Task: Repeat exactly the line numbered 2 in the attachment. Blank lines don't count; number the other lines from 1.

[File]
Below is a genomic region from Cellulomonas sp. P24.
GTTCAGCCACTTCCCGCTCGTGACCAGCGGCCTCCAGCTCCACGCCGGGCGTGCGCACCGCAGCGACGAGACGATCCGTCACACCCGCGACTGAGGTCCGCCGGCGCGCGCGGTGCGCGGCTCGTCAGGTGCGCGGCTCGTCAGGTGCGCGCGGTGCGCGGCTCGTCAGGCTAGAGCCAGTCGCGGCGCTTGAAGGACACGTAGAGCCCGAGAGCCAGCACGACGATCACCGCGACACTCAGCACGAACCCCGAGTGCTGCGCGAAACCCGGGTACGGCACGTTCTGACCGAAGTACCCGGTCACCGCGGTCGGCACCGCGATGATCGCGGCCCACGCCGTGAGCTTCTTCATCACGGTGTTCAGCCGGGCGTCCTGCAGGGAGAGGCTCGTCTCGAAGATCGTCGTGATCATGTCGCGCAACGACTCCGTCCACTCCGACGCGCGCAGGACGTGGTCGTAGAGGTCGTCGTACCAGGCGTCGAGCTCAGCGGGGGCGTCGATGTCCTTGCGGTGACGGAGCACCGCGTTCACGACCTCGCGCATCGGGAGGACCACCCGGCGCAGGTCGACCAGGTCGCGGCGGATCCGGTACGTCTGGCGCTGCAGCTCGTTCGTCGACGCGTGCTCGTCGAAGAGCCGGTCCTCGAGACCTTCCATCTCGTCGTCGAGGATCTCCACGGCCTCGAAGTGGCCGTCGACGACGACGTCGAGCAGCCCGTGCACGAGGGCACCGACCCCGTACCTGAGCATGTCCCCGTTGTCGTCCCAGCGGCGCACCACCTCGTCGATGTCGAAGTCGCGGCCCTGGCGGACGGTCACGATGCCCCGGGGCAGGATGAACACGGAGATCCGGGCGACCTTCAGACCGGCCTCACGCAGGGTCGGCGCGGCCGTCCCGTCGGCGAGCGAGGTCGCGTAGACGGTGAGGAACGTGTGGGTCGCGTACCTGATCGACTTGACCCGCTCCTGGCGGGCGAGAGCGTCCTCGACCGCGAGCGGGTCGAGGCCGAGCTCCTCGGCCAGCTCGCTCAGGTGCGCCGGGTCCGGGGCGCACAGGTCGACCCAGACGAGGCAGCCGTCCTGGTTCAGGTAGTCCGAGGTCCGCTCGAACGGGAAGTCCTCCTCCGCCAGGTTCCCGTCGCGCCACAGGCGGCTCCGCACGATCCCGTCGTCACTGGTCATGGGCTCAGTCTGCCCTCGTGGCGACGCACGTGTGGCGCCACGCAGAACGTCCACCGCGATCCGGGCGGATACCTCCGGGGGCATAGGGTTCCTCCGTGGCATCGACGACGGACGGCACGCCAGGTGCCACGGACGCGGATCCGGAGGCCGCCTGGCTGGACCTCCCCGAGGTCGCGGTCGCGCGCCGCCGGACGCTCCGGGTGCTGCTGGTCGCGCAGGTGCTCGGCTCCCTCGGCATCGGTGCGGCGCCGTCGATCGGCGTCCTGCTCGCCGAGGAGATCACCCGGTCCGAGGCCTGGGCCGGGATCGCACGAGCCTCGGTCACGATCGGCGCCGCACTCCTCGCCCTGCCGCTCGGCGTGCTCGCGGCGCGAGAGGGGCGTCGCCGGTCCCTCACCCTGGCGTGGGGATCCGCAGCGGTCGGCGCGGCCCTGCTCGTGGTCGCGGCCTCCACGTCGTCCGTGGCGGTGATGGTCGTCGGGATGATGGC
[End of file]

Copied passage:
GTTCAGCCACTTCCCGCTCGTGACCAGCGGCCTCCAGCTCCACGCCGGGCGTGCGCACCGCAGCGACGAGACGATCCGTCACACCCGCGACTGAGGTCCGCCGGCGCGCGCGGTGCGCGGCTCGTCAGGTGCGCGGCTCGTCAGGTGCGCGCGGTGCGCGGCTCGTCAGGCTAGAGCCAGTCGCGGCGCTTGAAGGACACGTAGAGCCCGAGAGCCAGCACGACGATCACCGCGACACTCAGCACGAACCCCGAGTGCTGCGCGAAACCCGGGTACGGCACGTTCTGACCGAAGTACCCGGTCACCGCGGTCGGCACCGCGATGATCGCGGCCCACGCCGTGAGCTTCTTCATCACGGTGTTCAGCCGGGCGTCCTGCAGGGAGAGGCTCGTCTCGAAGATCGTCGTGATCATGTCGCGCAACGACTCCGTCCACTCCGACGCGCGCAGGACGTGGTCGTAGAGGTCGTCGTACCAGGCGTCGAGCTCAGCGGGGGCGTCGATGTCCTTGCGGTGACGGAGCACCGCGTTCACGACCTCGCGCATCGGGAGGACCACCCGGCGCAGGTCGACCAGGTCGCGGCGGATCCGGTACGTCTGGCGCTGCAGCTCGTTCGTCGACGCGTGCTCGTCGAAGAGCCGGTCCTCGAGACCTTCCATCTCGTCGTCGAGGATCTCCACGGCCTCGAAGTGGCCGTCGACGACGACGTCGAGCAGCCCGTGCACGAGGGCACCGACCCCGTACCTGAGCATGTCCCCGTTGTCGTCCCAGCGGCGCACCACCTCGTCGATGTCGAAGTCGCGGCCCTGGCGGACGGTCACGATGCCCCGGGGCAGGATGAACACGGAGATCCGGGCGACCTTCAGACCGGCCTCACGCAGGGTCGGCGCGGCCGTCCCGTCGGCGAGCGAGGTCGCGTAGACGGTGAGGAACGTGTGGGTCGCGTACCTGATCGACTTGACCCGCTCCTGGCGGGCGAGAGCGTCCTCGACCGCGAGCGGGTCGAGGCCGAGCTCCTCGGCCAGCTCGCTCAGGTGCGCCGGGTCCGGGGCGCACAGGTCGACCCAGACGAGGCAGCCGTCCTGGTTCAGGTAGTCCGAGGTCCGCTCGAACGGGAAGTCCTCCTCCGCCAGGTTCCCGTCGCGCCACAGGCGGCTCCGCACGATCCCGTCGTCACTGGTCATGGGCTCAGTCTGCCCTCGTGGCGACGCACGTGTGGCGCCACGCAGAACGTCCACCGCGATCCGGGCGGATACCTCCGGGGGCATAGGGTTCCTCCGTGGCATCGACGACGGACGGCACGCCAGGTGCCACGGACGCGGATCCGGAGGCCGCCTGGCTGGACCTCCCCGAGGTCGCGGTCGCGCGCCGCCGGACGCTCCGGGTGCTGCTGGTCGCGCAGGTGCTCGGCTCCCTCGGCATCGGTGCGGCGCCGTCGATCGGCGTCCTGCTCGCCGAGGAGATCACCCGGTCCGAGGCCTGGGCCGGGATCGCACGAGCCTCGGTCACGATCGGCGCCGCACTCCTCGCCCTGCCGCTCGGCGTGCTCGCGGCGCGAGAGGGGCGTCGCCGGTCCCTCACCCTGGCGTGGGGATCCGCAGCGGTCGGCGCGGCCCTGCTCGTGGTCGCGGCCTCCACGTCGTCCGTGGCGGTGATGGTCGTCGGGATGATGGC